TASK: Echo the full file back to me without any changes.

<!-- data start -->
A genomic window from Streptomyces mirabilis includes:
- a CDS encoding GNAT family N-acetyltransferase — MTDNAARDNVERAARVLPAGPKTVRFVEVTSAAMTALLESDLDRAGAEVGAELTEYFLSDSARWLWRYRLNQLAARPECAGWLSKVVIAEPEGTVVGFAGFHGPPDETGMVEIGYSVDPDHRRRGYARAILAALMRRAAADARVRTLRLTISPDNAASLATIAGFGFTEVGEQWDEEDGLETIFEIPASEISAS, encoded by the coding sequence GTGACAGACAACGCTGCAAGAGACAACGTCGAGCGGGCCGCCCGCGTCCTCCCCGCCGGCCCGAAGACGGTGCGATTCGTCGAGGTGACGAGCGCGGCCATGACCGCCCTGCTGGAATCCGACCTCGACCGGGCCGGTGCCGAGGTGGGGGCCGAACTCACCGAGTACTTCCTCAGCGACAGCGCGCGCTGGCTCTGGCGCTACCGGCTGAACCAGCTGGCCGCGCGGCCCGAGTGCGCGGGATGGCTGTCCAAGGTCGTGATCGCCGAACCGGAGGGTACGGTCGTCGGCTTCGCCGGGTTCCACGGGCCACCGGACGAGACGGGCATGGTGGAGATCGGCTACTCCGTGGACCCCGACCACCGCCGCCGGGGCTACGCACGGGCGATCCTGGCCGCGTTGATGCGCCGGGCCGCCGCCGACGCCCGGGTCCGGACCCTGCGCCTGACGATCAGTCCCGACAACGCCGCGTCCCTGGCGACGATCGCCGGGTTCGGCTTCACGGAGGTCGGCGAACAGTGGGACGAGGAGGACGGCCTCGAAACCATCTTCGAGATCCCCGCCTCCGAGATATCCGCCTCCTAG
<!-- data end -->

A genomic window from Streptomyces mirabilis includes:
- a CDS encoding GNAT family N-acetyltransferase — MTDNAARDNVERAARVLPAGPKTVRFVEVTSAAMTALLESDLDRAGAEVGAELTEYFLSDSARWLWRYRLNQLAARPECAGWLSKVVIAEPEGTVVGFAGFHGPPDETGMVEIGYSVDPDHRRRGYARAILAALMRRAAADARVRTLRLTISPDNAASLATIAGFGFTEVGEQWDEEDGLETIFEIPASEISAS, encoded by the coding sequence GTGACAGACAACGCTGCAAGAGACAACGTCGAGCGGGCCGCCCGCGTCCTCCCCGCCGGCCCGAAGACGGTGCGATTCGTCGAGGTGACGAGCGCGGCCATGACCGCCCTGCTGGAATCCGACCTCGACCGGGCCGGTGCCGAGGTGGGGGCCGAACTCACCGAGTACTTCCTCAGCGACAGCGCGCGCTGGCTCTGGCGCTACCGGCTGAACCAGCTGGCCGCGCGGCCCGAGTGCGCGGGATGGCTGTCCAAGGTCGTGATCGCCGAACCGGAGGGTACGGTCGTCGGCTTCGCCGGGTTCCACGGGCCACCGGACGAGACGGGCATGGTGGAGATCGGCTACTCCGTGGACCCCGACCACCGCCGCCGGGGCTACGCACGGGCGATCCTGGCCGCGTTGATGCGCCGGGCCGCCGCCGACGCCCGGGTCCGGACCCTGCGCCTGACGATCAGTCCCGACAACGCCGCGTCCCTGGCGACGATCGCCGGGTTCGGCTTCACGGAGGTCGGCGAACAGTGGGACGAGGAGGACGGCCTCGAAACCATCTTCGAGATCCCCGCCTCCGAGATATCCGCCTCCTAG